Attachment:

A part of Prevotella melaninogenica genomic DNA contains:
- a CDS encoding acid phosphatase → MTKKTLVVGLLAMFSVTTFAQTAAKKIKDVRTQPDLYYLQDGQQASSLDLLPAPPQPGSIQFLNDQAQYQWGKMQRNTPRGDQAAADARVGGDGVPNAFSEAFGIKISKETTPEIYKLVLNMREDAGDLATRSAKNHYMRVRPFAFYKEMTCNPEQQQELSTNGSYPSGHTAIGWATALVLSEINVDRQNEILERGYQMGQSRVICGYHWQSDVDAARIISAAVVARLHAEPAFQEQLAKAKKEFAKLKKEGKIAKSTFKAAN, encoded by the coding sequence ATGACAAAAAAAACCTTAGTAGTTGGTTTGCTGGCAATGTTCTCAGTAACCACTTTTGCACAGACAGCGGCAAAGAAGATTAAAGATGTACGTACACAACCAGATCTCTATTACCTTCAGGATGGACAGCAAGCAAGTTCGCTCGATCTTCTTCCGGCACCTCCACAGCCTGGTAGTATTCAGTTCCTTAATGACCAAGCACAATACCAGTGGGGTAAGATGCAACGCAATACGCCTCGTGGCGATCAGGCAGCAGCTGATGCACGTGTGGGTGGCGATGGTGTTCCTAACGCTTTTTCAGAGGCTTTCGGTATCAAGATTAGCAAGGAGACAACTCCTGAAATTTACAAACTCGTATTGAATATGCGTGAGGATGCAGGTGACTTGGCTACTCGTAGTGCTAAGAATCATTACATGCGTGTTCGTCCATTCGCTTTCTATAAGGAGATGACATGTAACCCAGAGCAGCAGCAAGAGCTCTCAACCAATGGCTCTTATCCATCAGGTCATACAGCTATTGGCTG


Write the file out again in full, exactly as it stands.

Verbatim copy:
A part of Prevotella melaninogenica genomic DNA contains:
- a CDS encoding acid phosphatase → MTKKTLVVGLLAMFSVTTFAQTAAKKIKDVRTQPDLYYLQDGQQASSLDLLPAPPQPGSIQFLNDQAQYQWGKMQRNTPRGDQAAADARVGGDGVPNAFSEAFGIKISKETTPEIYKLVLNMREDAGDLATRSAKNHYMRVRPFAFYKEMTCNPEQQQELSTNGSYPSGHTAIGWATALVLSEINVDRQNEILERGYQMGQSRVICGYHWQSDVDAARIISAAVVARLHAEPAFQEQLAKAKKEFAKLKKEGKIAKSTFKAAN, encoded by the coding sequence ATGACAAAAAAAACCTTAGTAGTTGGTTTGCTGGCAATGTTCTCAGTAACCACTTTTGCACAGACAGCGGCAAAGAAGATTAAAGATGTACGTACACAACCAGATCTCTATTACCTTCAGGATGGACAGCAAGCAAGTTCGCTCGATCTTCTTCCGGCACCTCCACAGCCTGGTAGTATTCAGTTCCTTAATGACCAAGCACAATACCAGTGGGGTAAGATGCAACGCAATACGCCTCGTGGCGATCAGGCAGCAGCTGATGCACGTGTGGGTGGCGATGGTGTTCCTAACGCTTTTTCAGAGGCTTTCGGTATCAAGATTAGCAAGGAGACAACTCCTGAAATTTACAAACTCGTATTGAATATGCGTGAGGATGCAGGTGACTTGGCTACTCGTAGTGCTAAGAATCATTACATGCGTGTTCGTCCATTCGCTTTCTATAAGGAGATGACATGTAACCCAGAGCAGCAGCAAGAGCTCTCAACCAATGGCTCTTATCCATCAGGTCATACAGCTATTGGCTG